Appearing to act younger: the face of Avon
In Avon’s Australian “Summer Beauty” catalogue for 2004, the following sentence is used to describe Anew Pure 02 Oxygenating Cream: “Rejuvi-cell Complex makes surface skin cells appear to act younger.” Another advertisement in the same catalogue describes a product – Hydrofirming Bio6 Eye Cream – using language that gives rise to similar questions: “’Smart-sensing’ technology re-programmes the skin and trains it to moisturise itself.” This paper proceeds from an analysis of the rhetoric of these advertisements, to a discussion of the wider cultural implications of such rhetoric. Bernadette Wegenstein argues, in Getting Under the Skin, that recent representations of the face in advertising media have shifted their emphasis from the face as locus of identity and over-coding, to the skin and organs, which take over from the face as “windows to the soul.” For Wegenstein, any organ or body part can now act as surface, and can give access to an imagined interior. While it would appear that Avon’s advertisements could fit within this model, a number of questions remain: What does it mean that the face is superseded by the skin, which is then deemed to be programmable and artificial? How does this technologization of the face and skin relate to notions of the cyborg and post-human “subject,” and to post-structuralist celebrations of fluid and changing “identities”? And, crucially, what is the interest of capitalist enterprise in producing such a subject?....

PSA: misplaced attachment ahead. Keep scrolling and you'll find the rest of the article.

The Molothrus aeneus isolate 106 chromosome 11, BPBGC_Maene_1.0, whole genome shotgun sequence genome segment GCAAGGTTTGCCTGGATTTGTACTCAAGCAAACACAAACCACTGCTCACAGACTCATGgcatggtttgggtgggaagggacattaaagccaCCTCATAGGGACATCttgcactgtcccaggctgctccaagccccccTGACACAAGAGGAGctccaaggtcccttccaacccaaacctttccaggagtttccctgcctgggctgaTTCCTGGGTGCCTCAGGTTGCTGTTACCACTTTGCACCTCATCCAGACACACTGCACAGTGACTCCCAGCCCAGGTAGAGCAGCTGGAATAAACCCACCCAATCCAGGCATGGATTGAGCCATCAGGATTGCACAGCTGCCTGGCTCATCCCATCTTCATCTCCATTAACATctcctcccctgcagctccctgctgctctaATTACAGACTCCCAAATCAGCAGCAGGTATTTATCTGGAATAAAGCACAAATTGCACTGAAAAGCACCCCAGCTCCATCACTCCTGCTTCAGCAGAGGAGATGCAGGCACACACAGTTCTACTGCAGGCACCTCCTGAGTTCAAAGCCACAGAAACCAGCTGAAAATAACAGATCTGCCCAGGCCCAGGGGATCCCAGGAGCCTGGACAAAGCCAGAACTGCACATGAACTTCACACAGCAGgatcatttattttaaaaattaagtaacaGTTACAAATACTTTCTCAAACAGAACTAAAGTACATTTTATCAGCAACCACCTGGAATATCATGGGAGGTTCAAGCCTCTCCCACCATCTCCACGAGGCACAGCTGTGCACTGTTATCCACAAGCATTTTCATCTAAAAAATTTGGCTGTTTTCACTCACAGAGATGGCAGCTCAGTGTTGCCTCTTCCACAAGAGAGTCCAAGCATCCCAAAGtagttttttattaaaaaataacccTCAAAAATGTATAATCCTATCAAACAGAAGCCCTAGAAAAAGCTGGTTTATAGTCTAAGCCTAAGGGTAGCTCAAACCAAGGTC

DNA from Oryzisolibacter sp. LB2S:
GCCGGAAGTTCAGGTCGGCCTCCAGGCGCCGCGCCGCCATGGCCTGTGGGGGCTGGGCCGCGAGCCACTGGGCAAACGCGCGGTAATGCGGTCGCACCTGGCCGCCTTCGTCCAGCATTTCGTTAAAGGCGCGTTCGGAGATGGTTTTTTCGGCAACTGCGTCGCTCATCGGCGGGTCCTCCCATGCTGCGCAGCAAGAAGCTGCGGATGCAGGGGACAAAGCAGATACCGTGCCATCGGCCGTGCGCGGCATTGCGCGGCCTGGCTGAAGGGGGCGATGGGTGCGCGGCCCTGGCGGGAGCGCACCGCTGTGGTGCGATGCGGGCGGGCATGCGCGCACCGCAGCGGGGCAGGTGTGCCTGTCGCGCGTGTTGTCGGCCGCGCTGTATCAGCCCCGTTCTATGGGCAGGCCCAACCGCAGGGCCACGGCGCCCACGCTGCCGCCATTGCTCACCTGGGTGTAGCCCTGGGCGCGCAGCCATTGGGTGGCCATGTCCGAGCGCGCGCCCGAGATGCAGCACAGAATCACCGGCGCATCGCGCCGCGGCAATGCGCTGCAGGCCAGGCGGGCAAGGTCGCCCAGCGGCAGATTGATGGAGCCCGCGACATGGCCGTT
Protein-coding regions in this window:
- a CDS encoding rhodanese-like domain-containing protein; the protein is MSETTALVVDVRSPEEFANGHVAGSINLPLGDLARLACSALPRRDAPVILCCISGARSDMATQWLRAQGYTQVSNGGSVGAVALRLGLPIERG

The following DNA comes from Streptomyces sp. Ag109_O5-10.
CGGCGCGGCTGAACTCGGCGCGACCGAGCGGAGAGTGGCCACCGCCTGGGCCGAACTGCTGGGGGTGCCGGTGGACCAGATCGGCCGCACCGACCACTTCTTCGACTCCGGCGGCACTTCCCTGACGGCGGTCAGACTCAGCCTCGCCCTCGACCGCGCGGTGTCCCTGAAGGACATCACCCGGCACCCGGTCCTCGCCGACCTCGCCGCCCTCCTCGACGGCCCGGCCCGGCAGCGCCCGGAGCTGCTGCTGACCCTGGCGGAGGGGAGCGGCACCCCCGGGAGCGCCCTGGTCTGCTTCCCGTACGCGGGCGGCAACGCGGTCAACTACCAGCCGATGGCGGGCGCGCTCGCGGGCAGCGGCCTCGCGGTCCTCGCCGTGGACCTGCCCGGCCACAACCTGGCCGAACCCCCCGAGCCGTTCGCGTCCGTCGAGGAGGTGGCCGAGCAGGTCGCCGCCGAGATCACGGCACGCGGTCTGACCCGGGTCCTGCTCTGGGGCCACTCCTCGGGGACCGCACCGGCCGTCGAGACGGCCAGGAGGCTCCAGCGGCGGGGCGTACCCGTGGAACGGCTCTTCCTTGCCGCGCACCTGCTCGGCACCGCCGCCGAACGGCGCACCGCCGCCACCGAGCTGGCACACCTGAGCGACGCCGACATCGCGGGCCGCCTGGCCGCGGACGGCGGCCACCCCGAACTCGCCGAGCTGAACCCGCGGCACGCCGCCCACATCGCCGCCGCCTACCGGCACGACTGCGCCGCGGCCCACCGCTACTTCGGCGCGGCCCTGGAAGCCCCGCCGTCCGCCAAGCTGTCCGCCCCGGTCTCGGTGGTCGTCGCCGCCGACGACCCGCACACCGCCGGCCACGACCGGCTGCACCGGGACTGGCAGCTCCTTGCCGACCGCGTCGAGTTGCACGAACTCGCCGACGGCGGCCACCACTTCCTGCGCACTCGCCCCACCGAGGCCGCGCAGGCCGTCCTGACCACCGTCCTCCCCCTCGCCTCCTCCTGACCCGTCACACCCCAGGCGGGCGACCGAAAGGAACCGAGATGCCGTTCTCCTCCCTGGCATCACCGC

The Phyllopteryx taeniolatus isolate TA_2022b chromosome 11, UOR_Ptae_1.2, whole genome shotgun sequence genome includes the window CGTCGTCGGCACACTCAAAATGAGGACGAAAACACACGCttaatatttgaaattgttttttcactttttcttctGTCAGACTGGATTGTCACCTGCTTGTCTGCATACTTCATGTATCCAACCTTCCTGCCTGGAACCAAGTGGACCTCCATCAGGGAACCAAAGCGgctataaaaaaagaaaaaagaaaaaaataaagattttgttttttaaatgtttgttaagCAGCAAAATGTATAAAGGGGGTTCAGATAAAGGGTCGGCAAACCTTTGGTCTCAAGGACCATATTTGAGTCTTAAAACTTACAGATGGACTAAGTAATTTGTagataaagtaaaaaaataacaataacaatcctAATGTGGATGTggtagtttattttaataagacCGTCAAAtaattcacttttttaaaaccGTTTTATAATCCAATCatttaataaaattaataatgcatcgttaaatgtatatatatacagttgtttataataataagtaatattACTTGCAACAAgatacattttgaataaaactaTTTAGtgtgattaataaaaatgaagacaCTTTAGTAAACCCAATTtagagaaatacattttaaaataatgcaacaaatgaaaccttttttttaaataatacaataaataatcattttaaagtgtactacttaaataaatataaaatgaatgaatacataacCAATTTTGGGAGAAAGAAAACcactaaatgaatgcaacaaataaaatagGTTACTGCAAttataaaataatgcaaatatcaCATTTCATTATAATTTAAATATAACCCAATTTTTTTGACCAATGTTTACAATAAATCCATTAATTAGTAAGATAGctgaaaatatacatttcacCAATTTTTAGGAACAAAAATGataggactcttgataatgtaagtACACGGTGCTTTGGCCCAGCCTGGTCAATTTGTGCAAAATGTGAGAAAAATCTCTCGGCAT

Cooke, G 2010, 'Appearing to act younger: the face of Avon', Transformations, Issue 18.
Article available online at http://www.transformationsjournal.org/journal/issue_18/article_04.shtml